The research work has included the following tasks:

Measuring Method for Ash Cohesive Forces

The forces that keep compacted an ESP dust layer have different origins. The whole of them is known as cohesive force, and it is made up of. Van der Waals forces, capillarity forces, forces due to solid bridges between particles, and electrical forces. The cohesive force mainly depends on the nature of particulate matter, its granular composition, surface characteristics, and the compacting and internal structure of the layer. The environmental conditions where the la er is formed are decisive in its genesis and hence, in its physical properties.

In order to reproduce the influence of the environment in the cohesiveness measurement, a laboratory apparatus has been developed in which the layer is built up in a small electrostatic precipitator, where the charge, migration, and deposition of ash particles is reproduced. The fly ash cohesion grade can be measured on this layer by means of the tensile strength evaluated from the ash effusion voltage, according with the method proposed by Pontius et al. [1]. Also the thickness of the stable layer can be measured as a result of cohesive and adhesive forces in the layer.

Due to the small quantity of ash that is normally available from the fly ash samples, a small point-to-plane based apparatus was chosen to be the most suitable laboratory corona chamber to be developed. The apparatus was aimed to fulfil the following requirements:

The test apparatus was designed on a closed circuit arrangement, as shown in the Figure 1, including the following significant elements: corona chamber; high voltage DC supply; piping system, with injection points of H2O, fly ash, and additives; electric heater with a thermostat for temperature control; variable speed fan and venturi flow meter for flow control; a controlled fly ash injection device; and a rapping system.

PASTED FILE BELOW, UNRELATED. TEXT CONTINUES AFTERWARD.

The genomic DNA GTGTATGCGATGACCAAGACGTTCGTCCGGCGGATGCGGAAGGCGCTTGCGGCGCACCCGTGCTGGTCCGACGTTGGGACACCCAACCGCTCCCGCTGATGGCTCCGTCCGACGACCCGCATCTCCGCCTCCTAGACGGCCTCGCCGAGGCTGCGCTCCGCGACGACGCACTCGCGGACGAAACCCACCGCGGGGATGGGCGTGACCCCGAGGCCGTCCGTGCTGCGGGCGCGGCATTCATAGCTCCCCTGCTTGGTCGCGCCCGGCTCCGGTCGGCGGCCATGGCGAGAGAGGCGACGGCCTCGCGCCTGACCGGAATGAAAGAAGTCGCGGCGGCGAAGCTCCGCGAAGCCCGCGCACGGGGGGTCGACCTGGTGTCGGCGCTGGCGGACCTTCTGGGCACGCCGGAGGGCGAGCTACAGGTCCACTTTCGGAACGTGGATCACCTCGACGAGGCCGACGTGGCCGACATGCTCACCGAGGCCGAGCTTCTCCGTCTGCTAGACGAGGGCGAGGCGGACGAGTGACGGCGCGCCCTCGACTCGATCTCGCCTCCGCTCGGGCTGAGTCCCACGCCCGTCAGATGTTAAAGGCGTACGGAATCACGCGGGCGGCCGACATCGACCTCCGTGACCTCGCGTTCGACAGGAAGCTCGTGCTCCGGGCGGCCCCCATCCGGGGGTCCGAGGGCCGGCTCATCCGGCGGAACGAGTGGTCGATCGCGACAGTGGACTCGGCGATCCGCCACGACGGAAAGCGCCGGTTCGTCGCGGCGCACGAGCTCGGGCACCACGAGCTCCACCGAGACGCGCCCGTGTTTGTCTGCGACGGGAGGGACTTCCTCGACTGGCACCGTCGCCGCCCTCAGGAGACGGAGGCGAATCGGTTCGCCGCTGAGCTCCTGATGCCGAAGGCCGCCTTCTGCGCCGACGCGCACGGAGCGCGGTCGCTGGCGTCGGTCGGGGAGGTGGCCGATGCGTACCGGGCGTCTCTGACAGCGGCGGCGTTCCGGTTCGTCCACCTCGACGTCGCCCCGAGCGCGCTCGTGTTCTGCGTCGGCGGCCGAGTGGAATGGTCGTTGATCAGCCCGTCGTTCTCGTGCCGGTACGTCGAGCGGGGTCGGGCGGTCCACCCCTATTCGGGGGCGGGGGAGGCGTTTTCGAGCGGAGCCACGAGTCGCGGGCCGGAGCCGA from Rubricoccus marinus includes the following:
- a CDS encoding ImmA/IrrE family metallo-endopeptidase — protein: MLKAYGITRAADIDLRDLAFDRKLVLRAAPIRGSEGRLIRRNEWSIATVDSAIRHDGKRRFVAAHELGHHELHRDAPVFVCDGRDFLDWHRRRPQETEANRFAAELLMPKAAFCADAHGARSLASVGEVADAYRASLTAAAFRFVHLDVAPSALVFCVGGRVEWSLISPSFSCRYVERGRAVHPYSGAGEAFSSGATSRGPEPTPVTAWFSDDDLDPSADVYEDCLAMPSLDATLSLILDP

The precipitation chamber geometry was selected in order to work under maximum uniformity of current density on the collecting electrode taking into account the theoretical approximation to this system.  The geometric dispostion of the point-to-plane system can be seen in Figure 2.  The collecting area is formed by a central disc, of radius R1 = 40 mm, and a esternal ring of radius R2 = 70 mm.  They are separated by an annular free space of 1mm.  This reometry tries to avoid the edge effects of the electric field and maintains the uniformity of the current density in the central disc which is used as the base for the cohesiveness measurements. The discharge electrode is formed by a needle placed a distance S = 100 mm from the collecting electrode.

The working conditions of the test apparatus simulate the conditions present in a real scale ESP. The working gas used is hot humidified air and the magnitudes that can be controlled are: gas temperature (up to 150OC), gas moisture, flow velocity (up to 1.5 m/s), fly ash loading, and electric field (up to 6 kV/cm).

The cohesiveness test consists of two stages:
1.    Fly ash layer formation on the capture electrode.
       After the apparatus is closed and sealed, the gas is heated up to operation temperature.
       Fly ash is periodically injected into the circulating gas stream.  The gas conditions are maintained.
       And the fly ash is electrostatically precipitated.
2.    Ash cohesion measusrement.
       After the layer formation, the gas into the apparatus is cooled down to ambient temperature.  The point discharge